"How do you get up from an all time low?"
A status update I recently read on Facebook, the poster was taking a line from a
song by the boy band The Wanted, which they felt was especially relevant to their own life. The comments which followed developed into a frank and open discussion on the challenges disabled people face when trying to interact with the world outside their front door, and the reality that barriers in achieving this can result in a feeling of isolation, depression and or low self esteem.
As a disabled person myself, writing this article has been a significant challenge. My mindset, as is the case with so many people with disabilities, is to highlight things we can do, rather than focusing on what we can’t. However, reality means that for everyone with a physical, sensory or mental impairment there is something about the cards we’ve been dealt which presents extra challenges. For the most part these are just aspects of our lives which make us who we are, everyone has something which makes them different and a disabled person will confront these as a matter of personal routine. However, when the going gets tough, sometimes the reality of an impairment presents one too many hurdles to get going.
Allow me to illustrate by way of a scenario which I hope many can relate to, even if only because it sounds like a nice thing to be doing.
Imagine you’ve had a rubbish day at work and, in order to feel better you walk home via a local park,. The fresh air and late afternoon sunshine will do you good. On the way you happen to see a poster for a film you read about in the paper on the bus that morning and decide to make going to see it at the weekend the thing you’ll look forward to. You call a couple of friends up to sound them out, but they’re not interested. Although it would have been nice to have company it’s not the end of the world, you always did have superior taste when it came to cinema and you’d only have to explain the plot to them in the pub afterwards so you’re quite happy to go by yourself. You agree to meet them on Friday night anyway. Weekend plans fixed up, and the combination of drinks with your mates plus a bit of ‘you’ time doing something you love and suddenly, even though you’re not looking forward to work in the morning, you have something to look forward to at the end of the week.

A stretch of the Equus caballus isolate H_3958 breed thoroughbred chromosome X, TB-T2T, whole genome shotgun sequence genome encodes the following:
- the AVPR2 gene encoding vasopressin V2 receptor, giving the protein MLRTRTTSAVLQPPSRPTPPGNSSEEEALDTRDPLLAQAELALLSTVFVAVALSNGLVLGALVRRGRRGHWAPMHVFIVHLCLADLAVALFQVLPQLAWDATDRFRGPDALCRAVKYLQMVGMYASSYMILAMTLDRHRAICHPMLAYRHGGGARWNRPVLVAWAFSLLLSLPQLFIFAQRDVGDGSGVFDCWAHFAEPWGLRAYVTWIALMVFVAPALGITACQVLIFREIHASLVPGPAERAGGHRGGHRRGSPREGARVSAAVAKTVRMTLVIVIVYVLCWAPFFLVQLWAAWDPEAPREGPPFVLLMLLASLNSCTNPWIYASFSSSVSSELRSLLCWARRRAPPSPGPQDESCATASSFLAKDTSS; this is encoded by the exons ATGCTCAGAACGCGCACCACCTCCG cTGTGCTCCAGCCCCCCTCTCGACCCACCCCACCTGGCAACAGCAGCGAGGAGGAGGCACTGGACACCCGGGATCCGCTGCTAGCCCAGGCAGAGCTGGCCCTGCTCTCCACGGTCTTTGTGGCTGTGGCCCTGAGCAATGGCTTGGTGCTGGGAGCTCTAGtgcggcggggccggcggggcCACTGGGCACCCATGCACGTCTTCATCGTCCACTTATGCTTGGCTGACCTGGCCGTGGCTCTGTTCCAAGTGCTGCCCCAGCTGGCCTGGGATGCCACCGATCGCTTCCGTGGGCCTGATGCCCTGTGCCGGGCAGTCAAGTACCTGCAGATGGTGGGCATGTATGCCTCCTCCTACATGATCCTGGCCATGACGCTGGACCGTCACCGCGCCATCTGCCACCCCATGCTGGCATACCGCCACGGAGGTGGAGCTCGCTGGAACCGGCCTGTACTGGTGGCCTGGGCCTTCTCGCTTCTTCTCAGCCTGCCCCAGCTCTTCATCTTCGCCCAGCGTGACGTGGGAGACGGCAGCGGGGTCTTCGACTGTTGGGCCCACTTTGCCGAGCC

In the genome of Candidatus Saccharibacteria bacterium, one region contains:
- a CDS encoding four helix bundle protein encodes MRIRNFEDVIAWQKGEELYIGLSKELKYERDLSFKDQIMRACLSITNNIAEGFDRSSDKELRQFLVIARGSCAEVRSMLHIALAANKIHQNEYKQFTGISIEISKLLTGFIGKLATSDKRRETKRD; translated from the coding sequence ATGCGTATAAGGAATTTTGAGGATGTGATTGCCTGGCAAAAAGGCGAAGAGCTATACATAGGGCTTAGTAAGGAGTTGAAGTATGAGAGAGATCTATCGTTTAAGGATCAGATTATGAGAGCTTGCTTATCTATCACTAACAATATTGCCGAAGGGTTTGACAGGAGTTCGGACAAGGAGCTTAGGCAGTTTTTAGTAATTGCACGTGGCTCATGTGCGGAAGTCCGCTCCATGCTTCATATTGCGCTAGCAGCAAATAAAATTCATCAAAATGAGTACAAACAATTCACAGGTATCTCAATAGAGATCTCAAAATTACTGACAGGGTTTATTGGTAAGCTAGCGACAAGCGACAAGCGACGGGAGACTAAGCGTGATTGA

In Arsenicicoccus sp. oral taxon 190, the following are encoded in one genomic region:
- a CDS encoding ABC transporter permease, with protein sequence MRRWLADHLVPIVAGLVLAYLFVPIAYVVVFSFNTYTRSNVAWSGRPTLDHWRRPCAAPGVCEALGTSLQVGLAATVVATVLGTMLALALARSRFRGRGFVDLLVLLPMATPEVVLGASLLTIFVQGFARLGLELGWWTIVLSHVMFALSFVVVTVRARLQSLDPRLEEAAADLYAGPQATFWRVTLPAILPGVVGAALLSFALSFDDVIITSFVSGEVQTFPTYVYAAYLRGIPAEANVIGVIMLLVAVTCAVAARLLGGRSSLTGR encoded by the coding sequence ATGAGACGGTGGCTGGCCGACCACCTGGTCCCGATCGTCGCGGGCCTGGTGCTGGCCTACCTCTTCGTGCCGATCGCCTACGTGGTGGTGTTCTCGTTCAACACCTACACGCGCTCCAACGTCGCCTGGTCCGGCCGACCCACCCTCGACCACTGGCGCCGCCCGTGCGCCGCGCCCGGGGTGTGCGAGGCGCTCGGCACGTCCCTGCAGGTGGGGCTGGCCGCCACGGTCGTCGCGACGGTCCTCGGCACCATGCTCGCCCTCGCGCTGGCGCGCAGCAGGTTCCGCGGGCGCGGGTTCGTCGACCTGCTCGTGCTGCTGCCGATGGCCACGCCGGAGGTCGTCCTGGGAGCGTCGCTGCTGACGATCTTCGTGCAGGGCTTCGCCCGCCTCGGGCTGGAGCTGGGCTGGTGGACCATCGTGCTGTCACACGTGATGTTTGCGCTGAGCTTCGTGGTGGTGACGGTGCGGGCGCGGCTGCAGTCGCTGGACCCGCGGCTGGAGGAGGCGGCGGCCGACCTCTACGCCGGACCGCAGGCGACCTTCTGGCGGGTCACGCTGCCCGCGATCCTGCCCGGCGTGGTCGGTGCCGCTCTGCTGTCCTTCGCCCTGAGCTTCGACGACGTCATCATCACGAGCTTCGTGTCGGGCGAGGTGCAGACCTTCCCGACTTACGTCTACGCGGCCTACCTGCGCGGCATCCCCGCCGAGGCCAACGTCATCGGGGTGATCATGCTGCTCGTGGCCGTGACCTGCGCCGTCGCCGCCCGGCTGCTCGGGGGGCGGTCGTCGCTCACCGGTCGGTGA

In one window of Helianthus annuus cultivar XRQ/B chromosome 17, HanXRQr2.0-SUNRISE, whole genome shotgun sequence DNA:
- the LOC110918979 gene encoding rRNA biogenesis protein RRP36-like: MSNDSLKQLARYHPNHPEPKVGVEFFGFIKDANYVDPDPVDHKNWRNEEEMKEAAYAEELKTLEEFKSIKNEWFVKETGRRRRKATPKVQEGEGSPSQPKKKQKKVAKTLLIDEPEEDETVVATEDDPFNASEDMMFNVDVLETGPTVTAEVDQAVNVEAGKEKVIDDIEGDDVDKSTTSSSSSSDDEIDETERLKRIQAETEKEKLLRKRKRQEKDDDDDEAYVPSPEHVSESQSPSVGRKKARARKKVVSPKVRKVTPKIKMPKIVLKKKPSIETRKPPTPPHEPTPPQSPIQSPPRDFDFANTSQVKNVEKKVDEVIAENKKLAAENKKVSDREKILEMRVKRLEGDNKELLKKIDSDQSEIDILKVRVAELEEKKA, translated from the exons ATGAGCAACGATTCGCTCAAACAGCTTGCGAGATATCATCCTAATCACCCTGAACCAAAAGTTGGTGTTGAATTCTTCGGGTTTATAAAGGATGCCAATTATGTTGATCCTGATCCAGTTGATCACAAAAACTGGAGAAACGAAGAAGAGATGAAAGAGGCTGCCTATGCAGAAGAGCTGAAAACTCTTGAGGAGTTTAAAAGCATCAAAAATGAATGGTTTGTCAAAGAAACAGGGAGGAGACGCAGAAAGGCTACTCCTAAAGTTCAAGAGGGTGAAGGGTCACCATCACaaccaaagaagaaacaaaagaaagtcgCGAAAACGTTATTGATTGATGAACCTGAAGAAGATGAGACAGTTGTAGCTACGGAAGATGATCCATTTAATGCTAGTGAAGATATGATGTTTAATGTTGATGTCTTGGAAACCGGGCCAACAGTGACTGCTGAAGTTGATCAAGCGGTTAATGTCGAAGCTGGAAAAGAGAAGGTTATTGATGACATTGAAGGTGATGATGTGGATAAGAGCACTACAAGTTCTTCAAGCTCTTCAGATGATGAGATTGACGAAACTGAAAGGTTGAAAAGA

Now imagine how different that series of events might be if you had a disability of some kind. Maybe you’re in a wheelchair and, much as you’d love to lift your spirits by taking the park route home, steps on the way in and uneven paths make it too tiring an option to tackle by yourself.
Alternatively, you’re registered blind and you miss your local cinema’s one audio described screening of the film you wanted to see. Although normally you’re quite happy to go to the cinema on your own, with this being a particularly visual film, you wouldn't get the full experience.
Incidents such as these as one offs can quite easily be put down as just one of those things, every life has it’s frustrations. It’s when a series of unsatisfactory events happen where an impairment is a major part, that someone is vulnerable to wellbeing issues.
I used the example of a bad day at work as it is something most of us have experienced at some stage. I accept that unemployment in all sections of society is rising, however disabled people are presented with extra challenges in finding employment than able bodied. A smaller pool of practical vacancies, and perception on the part of potential employers of how a disabled person might fit into their workplace, are unarguable factors.